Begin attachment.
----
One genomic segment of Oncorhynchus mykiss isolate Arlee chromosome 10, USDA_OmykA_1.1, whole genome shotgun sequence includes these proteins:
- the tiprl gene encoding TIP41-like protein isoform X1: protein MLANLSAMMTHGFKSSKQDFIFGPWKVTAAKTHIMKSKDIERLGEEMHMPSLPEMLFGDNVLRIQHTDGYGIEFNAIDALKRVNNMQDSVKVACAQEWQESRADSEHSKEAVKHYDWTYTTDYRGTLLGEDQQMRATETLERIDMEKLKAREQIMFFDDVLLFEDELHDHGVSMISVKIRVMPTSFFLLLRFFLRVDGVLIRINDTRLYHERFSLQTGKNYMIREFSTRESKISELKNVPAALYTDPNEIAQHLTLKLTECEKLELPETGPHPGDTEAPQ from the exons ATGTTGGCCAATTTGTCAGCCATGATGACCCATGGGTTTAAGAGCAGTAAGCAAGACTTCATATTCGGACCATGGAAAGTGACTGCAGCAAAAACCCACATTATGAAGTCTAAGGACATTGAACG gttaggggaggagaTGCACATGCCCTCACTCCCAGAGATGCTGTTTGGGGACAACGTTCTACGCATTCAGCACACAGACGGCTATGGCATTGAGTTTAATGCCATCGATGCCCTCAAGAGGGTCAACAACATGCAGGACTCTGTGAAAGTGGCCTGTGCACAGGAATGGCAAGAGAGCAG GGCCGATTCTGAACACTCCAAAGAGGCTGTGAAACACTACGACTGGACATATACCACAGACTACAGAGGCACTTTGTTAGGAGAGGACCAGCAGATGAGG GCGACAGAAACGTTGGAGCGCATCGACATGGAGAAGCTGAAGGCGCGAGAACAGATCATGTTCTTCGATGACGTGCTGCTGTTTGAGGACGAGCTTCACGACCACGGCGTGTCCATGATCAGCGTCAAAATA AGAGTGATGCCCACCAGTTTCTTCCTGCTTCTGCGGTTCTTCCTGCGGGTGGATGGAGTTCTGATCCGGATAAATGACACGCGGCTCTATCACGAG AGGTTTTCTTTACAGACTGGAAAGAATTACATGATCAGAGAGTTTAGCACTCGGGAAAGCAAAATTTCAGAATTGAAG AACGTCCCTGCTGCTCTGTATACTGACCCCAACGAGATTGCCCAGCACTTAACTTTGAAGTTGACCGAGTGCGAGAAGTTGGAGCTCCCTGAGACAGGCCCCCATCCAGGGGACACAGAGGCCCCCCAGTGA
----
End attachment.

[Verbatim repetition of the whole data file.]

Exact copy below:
One genomic segment of Oncorhynchus mykiss isolate Arlee chromosome 10, USDA_OmykA_1.1, whole genome shotgun sequence includes these proteins:
- the tiprl gene encoding TIP41-like protein isoform X1: protein MLANLSAMMTHGFKSSKQDFIFGPWKVTAAKTHIMKSKDIERLGEEMHMPSLPEMLFGDNVLRIQHTDGYGIEFNAIDALKRVNNMQDSVKVACAQEWQESRADSEHSKEAVKHYDWTYTTDYRGTLLGEDQQMRATETLERIDMEKLKAREQIMFFDDVLLFEDELHDHGVSMISVKIRVMPTSFFLLLRFFLRVDGVLIRINDTRLYHERFSLQTGKNYMIREFSTRESKISELKNVPAALYTDPNEIAQHLTLKLTECEKLELPETGPHPGDTEAPQ from the exons ATGTTGGCCAATTTGTCAGCCATGATGACCCATGGGTTTAAGAGCAGTAAGCAAGACTTCATATTCGGACCATGGAAAGTGACTGCAGCAAAAACCCACATTATGAAGTCTAAGGACATTGAACG gttaggggaggagaTGCACATGCCCTCACTCCCAGAGATGCTGTTTGGGGACAACGTTCTACGCATTCAGCACACAGACGGCTATGGCATTGAGTTTAATGCCATCGATGCCCTCAAGAGGGTCAACAACATGCAGGACTCTGTGAAAGTGGCCTGTGCACAGGAATGGCAAGAGAGCAG GGCCGATTCTGAACACTCCAAAGAGGCTGTGAAACACTACGACTGGACATATACCACAGACTACAGAGGCACTTTGTTAGGAGAGGACCAGCAGATGAGG GCGACAGAAACGTTGGAGCGCATCGACATGGAGAAGCTGAAGGCGCGAGAACAGATCATGTTCTTCGATGACGTGCTGCTGTTTGAGGACGAGCTTCACGACCACGGCGTGTCCATGATCAGCGTCAAAATA AGAGTGATGCCCACCAGTTTCTTCCTGCTTCTGCGGTTCTTCCTGCGGGTGGATGGAGTTCTGATCCGGATAAATGACACGCGGCTCTATCACGAG AGGTTTTCTTTACAGACTGGAAAGAATTACATGATCAGAGAGTTTAGCACTCGGGAAAGCAAAATTTCAGAATTGAAG AACGTCCCTGCTGCTCTGTATACTGACCCCAACGAGATTGCCCAGCACTTAACTTTGAAGTTGACCGAGTGCGAGAAGTTGGAGCTCCCTGAGACAGGCCCCCATCCAGGGGACACAGAGGCCCCCCAGTGA